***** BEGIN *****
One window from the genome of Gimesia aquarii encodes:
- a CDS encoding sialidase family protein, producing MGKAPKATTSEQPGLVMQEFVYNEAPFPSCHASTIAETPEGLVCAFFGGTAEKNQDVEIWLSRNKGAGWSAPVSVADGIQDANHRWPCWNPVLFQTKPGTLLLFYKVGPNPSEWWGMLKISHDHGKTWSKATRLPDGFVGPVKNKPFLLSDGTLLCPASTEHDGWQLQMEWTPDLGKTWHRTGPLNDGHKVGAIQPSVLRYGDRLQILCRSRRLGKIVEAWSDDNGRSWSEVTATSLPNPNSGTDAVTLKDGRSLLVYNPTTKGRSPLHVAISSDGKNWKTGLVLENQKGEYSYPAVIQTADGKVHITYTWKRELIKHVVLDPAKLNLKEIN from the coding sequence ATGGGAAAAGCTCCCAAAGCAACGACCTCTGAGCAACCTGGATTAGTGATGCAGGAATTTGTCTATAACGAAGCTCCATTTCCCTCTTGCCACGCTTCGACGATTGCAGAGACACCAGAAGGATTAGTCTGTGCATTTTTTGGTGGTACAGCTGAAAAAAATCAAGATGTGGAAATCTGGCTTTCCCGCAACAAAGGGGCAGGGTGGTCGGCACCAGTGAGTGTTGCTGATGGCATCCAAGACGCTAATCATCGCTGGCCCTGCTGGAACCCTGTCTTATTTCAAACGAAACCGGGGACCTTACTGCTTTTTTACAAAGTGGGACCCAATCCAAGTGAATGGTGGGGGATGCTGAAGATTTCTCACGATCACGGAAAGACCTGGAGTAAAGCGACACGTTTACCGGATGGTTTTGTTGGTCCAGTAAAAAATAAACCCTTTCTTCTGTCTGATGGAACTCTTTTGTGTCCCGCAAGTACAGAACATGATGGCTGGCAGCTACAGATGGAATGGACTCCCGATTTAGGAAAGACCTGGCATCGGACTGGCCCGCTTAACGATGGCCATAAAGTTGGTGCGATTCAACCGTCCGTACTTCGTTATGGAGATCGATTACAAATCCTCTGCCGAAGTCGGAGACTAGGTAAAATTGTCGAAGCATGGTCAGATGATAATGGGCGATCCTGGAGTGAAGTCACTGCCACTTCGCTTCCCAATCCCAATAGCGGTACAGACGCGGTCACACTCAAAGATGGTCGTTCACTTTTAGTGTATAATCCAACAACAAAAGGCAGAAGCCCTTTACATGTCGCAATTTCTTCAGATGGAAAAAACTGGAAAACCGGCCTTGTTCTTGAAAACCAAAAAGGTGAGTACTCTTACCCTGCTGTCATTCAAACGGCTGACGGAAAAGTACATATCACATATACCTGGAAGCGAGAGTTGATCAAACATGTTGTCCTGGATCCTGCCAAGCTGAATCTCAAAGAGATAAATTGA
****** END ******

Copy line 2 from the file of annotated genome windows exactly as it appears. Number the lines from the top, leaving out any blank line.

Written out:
- a CDS encoding sialidase family protein, producing MGKAPKATTSEQPGLVMQEFVYNEAPFPSCHASTIAETPEGLVCAFFGGTAEKNQDVEIWLSRNKGAGWSAPVSVADGIQDANHRWPCWNPVLFQTKPGTLLLFYKVGPNPSEWWGMLKISHDHGKTWSKATRLPDGFVGPVKNKPFLLSDGTLLCPASTEHDGWQLQMEWTPDLGKTWHRTGPLNDGHKVGAIQPSVLRYGDRLQILCRSRRLGKIVEAWSDDNGRSWSEVTATSLPNPNSGTDAVTLKDGRSLLVYNPTTKGRSPLHVAISSDGKNWKTGLVLENQKGEYSYPAVIQTADGKVHITYTWKRELIKHVVLDPAKLNLKEIN from the coding sequence ATGGGAAAAGCTCCCAAAGCAACGACCTCTGAGCAACCTGGATTAGTGATGCAGGAATTTGTCTATAACGAAGCTCCATTTCCCTCTTGCCACGCTTCGACGATTGCAGAGACACCAGAAGGATTAGTCTGTGCATTTTTTGGTGGTACAGCTGAAAAAAATCAAGATGTGGAAATCTGGCTTTCCCGCAACAAAGGGGCAGGGTGGTCGGCACCAGTGAGTGTTGCTGATGGCATCCAAGACGCTAATCATCGCTGGCCCTGCTGGAACCCTGTCTTATTTCAAACGAAACCGGGGACCTTACTGCTTTTTTACAAAGTGGGACCCAATCCAAGTGAATGGTGGGGGATGCTGAAGATTTCTCACGATCACGGAAAGACCTGGAGTAAAGCGACACGTTTACCGGATGGTTTTGTTGGTCCAGTAAAAAATAAACCCTTTCTTCTGTCTGATGGAACTCTTTTGTGTCCCGCAAGTACAGAACATGATGGCTGGCAGCTACAGATGGAATGGACTCCCGATTTAGGAAAGACCTGGCATCGGACTGGCCCGCTTAACGATGGCCATAAAGTTGGTGCGATTCAACCGTCCGTACTTCGTTATGGAGATCGATTACAAATCCTCTGCCGAAGTCGGAGACTAGGTAAAATTGTCGAAGCATGGTCAGATGATAATGGGCGATCCTGGAGTGAAGTCACTGCCACTTCGCTTCCCAATCCCAATAGCGGTACAGACGCGGTCACACTCAAAGATGGTCGTTCACTTTTAGTGTATAATCCAACAACAAAAGGCAGAAGCCCTTTACATGTCGCAATTTCTTCAGATGGAAAAAACTGGAAAACCGGCCTTGTTCTTGAAAACCAAAAAGGTGAGTACTCTTACCCTGCTGTCATTCAAACGGCTGACGGAAAAGTACATATCACATATACCTGGAAGCGAGAGTTGATCAAACATGTTGTCCTGGATCCTGCCAAGCTGAATCTCAAAGAGATAAATTGA